La Rivista per l'insegnamento e l'apprendimento delle lingue

The chameleonic existence of a language teacher

Jayne A. Herzog-Yates

Le prof de langues doit inlassablement faire preuve de vraie flexibilité et de capacité d’adaptation, pour réajuster en continu son matériel et ses attentes aux profils différents et aux motivations de ses classes, toujours à l’affût des progrès, même très simples, mais exprimés par les apprenants eux-mêmes. L’important, c’est de trouver le meilleur rythme de la classe, en tenant compte des besoins des élèves, tout en les stimulant à devenir des apprenants autonomes. “Je vous donne la clé pour apprendre l’anglais, mais vous devez la tourner et ouvrir vous-mêmes la porte”. Le matériel didactique, dont aujourd’hui nous abondons, mérite néanmoins notre attention constante, pour qu’il réponde chaque fois au contexte, et... pour nous faire gagner du temps: la simplicité et la variété préparant l’efficacité. Apprenons donc à changer d’aspect et d’environnement plusieurs fois par jour, tout comme les caméléons! (réd.)

When I was asked to write this article I was just coming to the end of a nine year stint as a freelance English teacher. It was a time of reflection as I stepped from the uncertainty of one life into the (almost) certainty of life as a full-time employee. I looked back at days when I began the day teaching business English to Swiss bankers, spent the afternoon preparing teenagers for the FCE (First Certificate of English – Cambridge) and finished the day teaching elementary courses to adults from all walks of life, all ages and educational backgrounds. So how did I do it? So how do we do it? The keywords in my mind are flexibility and adaptability or in the words of the Boy Scout Movement in the United Kingdom- Be prepared (and I would add) for any eventuality.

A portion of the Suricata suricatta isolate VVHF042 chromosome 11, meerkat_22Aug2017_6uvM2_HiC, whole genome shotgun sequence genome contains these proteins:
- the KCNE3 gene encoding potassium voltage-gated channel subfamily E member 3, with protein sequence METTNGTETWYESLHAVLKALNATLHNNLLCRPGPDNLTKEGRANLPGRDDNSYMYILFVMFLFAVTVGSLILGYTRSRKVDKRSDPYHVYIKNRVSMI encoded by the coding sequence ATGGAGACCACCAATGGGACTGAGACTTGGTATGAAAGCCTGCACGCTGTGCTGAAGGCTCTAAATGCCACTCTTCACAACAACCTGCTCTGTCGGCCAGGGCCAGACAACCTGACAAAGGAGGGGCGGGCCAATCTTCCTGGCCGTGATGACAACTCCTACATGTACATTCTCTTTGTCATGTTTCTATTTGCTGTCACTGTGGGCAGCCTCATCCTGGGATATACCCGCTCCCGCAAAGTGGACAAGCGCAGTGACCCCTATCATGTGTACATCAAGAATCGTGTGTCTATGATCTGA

First and foremost we must think of the target of the class we are teaching, are they preparing for an examination, learning English for their job, for a trip to an English speaking country or just for fun. As we plan and teach our classes we should be aware of these targets and take them into consideration. They will inevitably determine the level of commitment we can expect from our learners. It would be foolish to expect 6-8 hours of home study from my ‘club’ or business classes, however I do not expect anything less from my diploma candidates. So we have to adjust our expectations to each and every class, if not to each and every learner. Staying on the subject of expectations, I have learned to take pleasure in any amount of progress my students make. As long as I feel that they are making progress, that they recognise this and are satisfied with the progress they are making then I am happy. Last week I finished teaching an intensive summer course and on the last evening one of my female learners came to me and with great pride told me that she had received a phone call from England that very day and for the first time ever she had had the confidence to answer the enquiry and deal with it in English, this kind of feedback makes my job worthwhile and is worth just as much to me as an A in one of the Cambridge exams. Naturally, there will always be students who are dissatisfied, who have unrealistic expectations of what they are able to achieve in the time they have allotted themselves eg: the complete beginner who walks in the classroom, announces that he/she wants to take the ‘First’ (FCE) within a year and then proceeds to do no homework whatsoever, subsequently leaving the class, disgruntled with me as I had not fulfilled his/her expectations. This kind of thing happens frequently and we as teachers have to help our learners to appreciate the small steps forward they make and not to become despondent when they do not achieve their unrealistic expectations. [...]

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